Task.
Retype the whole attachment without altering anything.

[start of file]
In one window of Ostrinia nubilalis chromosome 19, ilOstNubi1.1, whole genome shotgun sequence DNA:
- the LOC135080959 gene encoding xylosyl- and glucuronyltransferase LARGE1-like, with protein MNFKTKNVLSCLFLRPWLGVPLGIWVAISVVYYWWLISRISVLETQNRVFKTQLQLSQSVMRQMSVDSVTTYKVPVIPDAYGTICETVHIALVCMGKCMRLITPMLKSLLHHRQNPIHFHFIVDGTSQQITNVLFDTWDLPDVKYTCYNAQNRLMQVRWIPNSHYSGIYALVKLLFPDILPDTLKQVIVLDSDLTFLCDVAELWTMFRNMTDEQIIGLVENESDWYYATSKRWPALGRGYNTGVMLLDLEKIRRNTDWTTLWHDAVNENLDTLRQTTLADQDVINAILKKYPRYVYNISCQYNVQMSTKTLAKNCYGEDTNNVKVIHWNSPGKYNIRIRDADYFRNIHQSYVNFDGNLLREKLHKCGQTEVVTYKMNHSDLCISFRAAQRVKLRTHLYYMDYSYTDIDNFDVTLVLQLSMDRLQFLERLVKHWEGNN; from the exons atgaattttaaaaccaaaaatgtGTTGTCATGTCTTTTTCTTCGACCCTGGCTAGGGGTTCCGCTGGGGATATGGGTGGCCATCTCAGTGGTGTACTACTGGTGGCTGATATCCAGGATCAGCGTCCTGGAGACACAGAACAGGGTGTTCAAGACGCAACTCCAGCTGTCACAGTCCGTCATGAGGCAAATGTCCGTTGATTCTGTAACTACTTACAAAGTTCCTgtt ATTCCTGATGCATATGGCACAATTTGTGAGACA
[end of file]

In one window of Ostrinia nubilalis chromosome 19, ilOstNubi1.1, whole genome shotgun sequence DNA:
- the LOC135080959 gene encoding xylosyl- and glucuronyltransferase LARGE1-like, with protein MNFKTKNVLSCLFLRPWLGVPLGIWVAISVVYYWWLISRISVLETQNRVFKTQLQLSQSVMRQMSVDSVTTYKVPVIPDAYGTICETVHIALVCMGKCMRLITPMLKSLLHHRQNPIHFHFIVDGTSQQITNVLFDTWDLPDVKYTCYNAQNRLMQVRWIPNSHYSGIYALVKLLFPDILPDTLKQVIVLDSDLTFLCDVAELWTMFRNMTDEQIIGLVENESDWYYATSKRWPALGRGYNTGVMLLDLEKIRRNTDWTTLWHDAVNENLDTLRQTTLADQDVINAILKKYPRYVYNISCQYNVQMSTKTLAKNCYGEDTNNVKVIHWNSPGKYNIRIRDADYFRNIHQSYVNFDGNLLREKLHKCGQTEVVTYKMNHSDLCISFRAAQRVKLRTHLYYMDYSYTDIDNFDVTLVLQLSMDRLQFLERLVKHWEGNN; from the exons atgaattttaaaaccaaaaatgtGTTGTCATGTCTTTTTCTTCGACCCTGGCTAGGGGTTCCGCTGGGGATATGGGTGGCCATCTCAGTGGTGTACTACTGGTGGCTGATATCCAGGATCAGCGTCCTGGAGACACAGAACAGGGTGTTCAAGACGCAACTCCAGCTGTCACAGTCCGTCATGAGGCAAATGTCCGTTGATTCTGTAACTACTTACAAAGTTCCTgtt ATTCCTGATGCATATGGCACAATTTGTGAGACA